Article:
Seeking Advice On A Post Pool Heater Strategy

Apr 25, 2016
13
0
Gainesville Florida
#1
Greetings Honorable Pool Gods!

I come seeking your advice. Our pool heater died at the end of last season, and given it's age I'm not sure we should be investing more money in it. And so I'm hoping to pursue a post pool heater strategy which can boost our pool temp approximately 5 degrees, and save us money too (no more running pool heater). So far my strategy looks like this:

1) Trim trees to get more sun. My best guess for now is that this will get us 1-2 hours more of full sun on pool, which hopefully translates in to a degree or two.

2) Pool squares, ie. pool cover divided in to 6 X 6 squares for ease of use. I have an excellent pool thermometer now (sends temp data in to house via wifi!) and it reports our pool loses only a degree or two overnight. So, confused on whether a cover will accomplish much. Advice needed.

3) Wetsuits - We already have full wetsuits. I trimmed mine down to short pants and sleeves. Hoping to get something really nice for my wife, a heated vest perhaps? She's a Miami girl, hates cold water.

We're in north Florida. 18 X 36 in ground pool, with screen enclosure. Typical pool temp in summer around 80. If we can boost that 5 degrees I'll declare victory.

Any advice most welcome and appreciated, thanks!

Phil
 

cowboycasey

LifeTime Supporter
TFP Guide
Gold Supporter
Jul 3, 2013
3,423
0
Fletcher, OK
#2
Welcome to TFP :)

Don't tell anyone up north you want more heat, they are swimming in 70 degree water :) Just kidding..

1. good but they will grow back, it might help a little..

2. Yes, this will help more than you know and will cut down on water replacement

3. overkill, but fun :)

I would go solar in a heartbeat there, you could easily gain 5 degree's with maybe just a couple cells... there are many places that do solar there, call 2 or 3 places and ask them for quotes, the good think is if you get one big enough and automate it you could swim earlier and when or if it gets to hot you can cool it at night..

If no solar you could use a heat pump very easily there, they also have both heat and cool and work great if you want a constant temp, they work best if you set them at 85 and just leave it there...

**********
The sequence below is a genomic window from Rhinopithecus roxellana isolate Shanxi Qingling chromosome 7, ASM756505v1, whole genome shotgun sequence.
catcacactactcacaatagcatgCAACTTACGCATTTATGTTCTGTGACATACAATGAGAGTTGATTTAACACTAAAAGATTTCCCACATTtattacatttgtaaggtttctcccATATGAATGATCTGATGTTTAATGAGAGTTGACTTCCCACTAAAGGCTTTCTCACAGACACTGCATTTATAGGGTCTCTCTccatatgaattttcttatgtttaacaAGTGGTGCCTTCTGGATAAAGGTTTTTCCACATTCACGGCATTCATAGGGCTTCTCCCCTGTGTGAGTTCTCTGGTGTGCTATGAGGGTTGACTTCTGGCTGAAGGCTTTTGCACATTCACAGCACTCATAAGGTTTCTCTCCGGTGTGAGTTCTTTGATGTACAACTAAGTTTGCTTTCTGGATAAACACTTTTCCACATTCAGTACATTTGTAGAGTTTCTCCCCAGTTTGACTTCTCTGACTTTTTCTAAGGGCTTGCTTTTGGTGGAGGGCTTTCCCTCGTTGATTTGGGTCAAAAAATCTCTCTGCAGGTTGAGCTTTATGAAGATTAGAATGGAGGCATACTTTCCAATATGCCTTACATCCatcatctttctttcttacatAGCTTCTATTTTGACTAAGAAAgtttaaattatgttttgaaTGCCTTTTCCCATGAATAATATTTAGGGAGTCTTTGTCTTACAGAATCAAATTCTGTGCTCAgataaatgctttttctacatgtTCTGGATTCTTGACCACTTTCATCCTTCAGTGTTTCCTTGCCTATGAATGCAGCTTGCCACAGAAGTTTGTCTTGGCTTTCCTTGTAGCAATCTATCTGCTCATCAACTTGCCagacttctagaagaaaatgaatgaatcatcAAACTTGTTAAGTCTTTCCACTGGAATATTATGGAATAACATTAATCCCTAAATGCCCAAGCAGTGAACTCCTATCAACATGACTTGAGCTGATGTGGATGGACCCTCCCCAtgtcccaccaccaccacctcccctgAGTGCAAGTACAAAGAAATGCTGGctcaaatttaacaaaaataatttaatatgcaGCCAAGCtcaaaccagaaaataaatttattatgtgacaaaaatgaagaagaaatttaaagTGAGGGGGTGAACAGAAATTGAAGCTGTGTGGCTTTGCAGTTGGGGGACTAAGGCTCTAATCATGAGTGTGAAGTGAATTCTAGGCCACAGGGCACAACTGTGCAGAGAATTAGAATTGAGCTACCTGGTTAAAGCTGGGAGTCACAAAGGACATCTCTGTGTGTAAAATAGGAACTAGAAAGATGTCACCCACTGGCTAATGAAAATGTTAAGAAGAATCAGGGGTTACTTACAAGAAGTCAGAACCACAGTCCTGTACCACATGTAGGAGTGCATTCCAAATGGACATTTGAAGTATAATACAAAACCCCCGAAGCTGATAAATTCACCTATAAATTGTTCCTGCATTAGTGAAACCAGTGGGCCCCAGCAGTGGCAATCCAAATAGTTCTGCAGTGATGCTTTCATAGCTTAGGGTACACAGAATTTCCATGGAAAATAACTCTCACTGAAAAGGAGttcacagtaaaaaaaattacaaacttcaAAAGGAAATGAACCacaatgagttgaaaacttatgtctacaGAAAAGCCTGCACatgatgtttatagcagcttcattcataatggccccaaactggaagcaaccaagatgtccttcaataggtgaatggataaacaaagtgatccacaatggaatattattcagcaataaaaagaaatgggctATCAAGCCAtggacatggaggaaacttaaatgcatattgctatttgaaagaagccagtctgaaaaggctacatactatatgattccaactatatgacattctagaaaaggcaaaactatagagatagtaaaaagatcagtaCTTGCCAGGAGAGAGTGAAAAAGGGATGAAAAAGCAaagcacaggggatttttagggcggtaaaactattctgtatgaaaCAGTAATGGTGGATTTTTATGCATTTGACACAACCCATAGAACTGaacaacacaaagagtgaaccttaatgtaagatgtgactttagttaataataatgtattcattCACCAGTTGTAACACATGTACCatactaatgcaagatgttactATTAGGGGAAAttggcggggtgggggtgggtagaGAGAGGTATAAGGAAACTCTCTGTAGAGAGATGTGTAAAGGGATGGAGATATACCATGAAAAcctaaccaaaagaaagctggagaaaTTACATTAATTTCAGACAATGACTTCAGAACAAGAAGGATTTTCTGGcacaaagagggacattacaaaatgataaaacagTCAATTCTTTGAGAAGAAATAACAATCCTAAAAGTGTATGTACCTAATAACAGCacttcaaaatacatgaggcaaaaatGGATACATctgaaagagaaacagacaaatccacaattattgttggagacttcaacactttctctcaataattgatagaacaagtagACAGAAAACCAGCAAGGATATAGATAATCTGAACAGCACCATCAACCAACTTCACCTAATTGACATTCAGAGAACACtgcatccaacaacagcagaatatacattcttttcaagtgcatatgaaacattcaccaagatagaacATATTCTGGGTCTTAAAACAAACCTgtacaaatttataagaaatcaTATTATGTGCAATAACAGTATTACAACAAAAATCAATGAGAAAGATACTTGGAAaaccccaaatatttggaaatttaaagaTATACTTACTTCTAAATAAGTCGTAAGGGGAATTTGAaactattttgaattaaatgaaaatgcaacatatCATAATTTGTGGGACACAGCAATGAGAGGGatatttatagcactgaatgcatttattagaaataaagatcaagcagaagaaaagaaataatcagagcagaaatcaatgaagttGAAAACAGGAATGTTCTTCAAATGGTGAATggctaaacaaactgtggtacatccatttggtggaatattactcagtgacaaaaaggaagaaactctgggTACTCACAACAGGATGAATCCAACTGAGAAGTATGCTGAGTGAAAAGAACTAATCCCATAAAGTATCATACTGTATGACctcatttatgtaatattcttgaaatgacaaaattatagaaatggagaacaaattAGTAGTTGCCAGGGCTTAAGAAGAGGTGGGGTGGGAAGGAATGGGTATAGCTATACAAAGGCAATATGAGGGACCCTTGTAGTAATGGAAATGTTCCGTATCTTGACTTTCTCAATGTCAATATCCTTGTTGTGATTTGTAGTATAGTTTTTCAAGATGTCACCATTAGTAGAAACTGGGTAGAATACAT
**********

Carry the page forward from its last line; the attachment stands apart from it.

I hope this helps :)
 
Apr 25, 2016
13
0
Gainesville Florida
#3
Don't tell anyone up north you want more heat, they are swimming in 70 degree water :) Just kidding..
Ha, well, I'm going to start swimming this year at 75, so that by the time it gets to 80 it will feel balmy. My lovely wife will NOT be joining me at 75. :D It's 73 now, so I'll have to make good on this shortly.

1. good but they will grow back, it might help a little..
Now that I have a hi-tech pool temp gadget, I can easily see the temp throughout the day. I noticed that after the hour of full sun we get, the temp always goes up a degree. I'm hoping that each hour of full sun I can get will give me another degree. We'll see....

2. Yes, this will help more than you know and will cut down on water replacement
Thanks, but I don't understand how. I'm willing to build pool cover panels I can manage by myself using PVC etc. I want to do this. But I don't see how it will help given that I'm only losing a degree or two each night. What am I not getting?

3. overkill, but fun :)
So, what you're saying here is that you've never dated a Miami girl before? :D I know, it does sound like overkill, but I have limited options for boosting the temp 5 degrees. And if I don't do that, no wife in pool.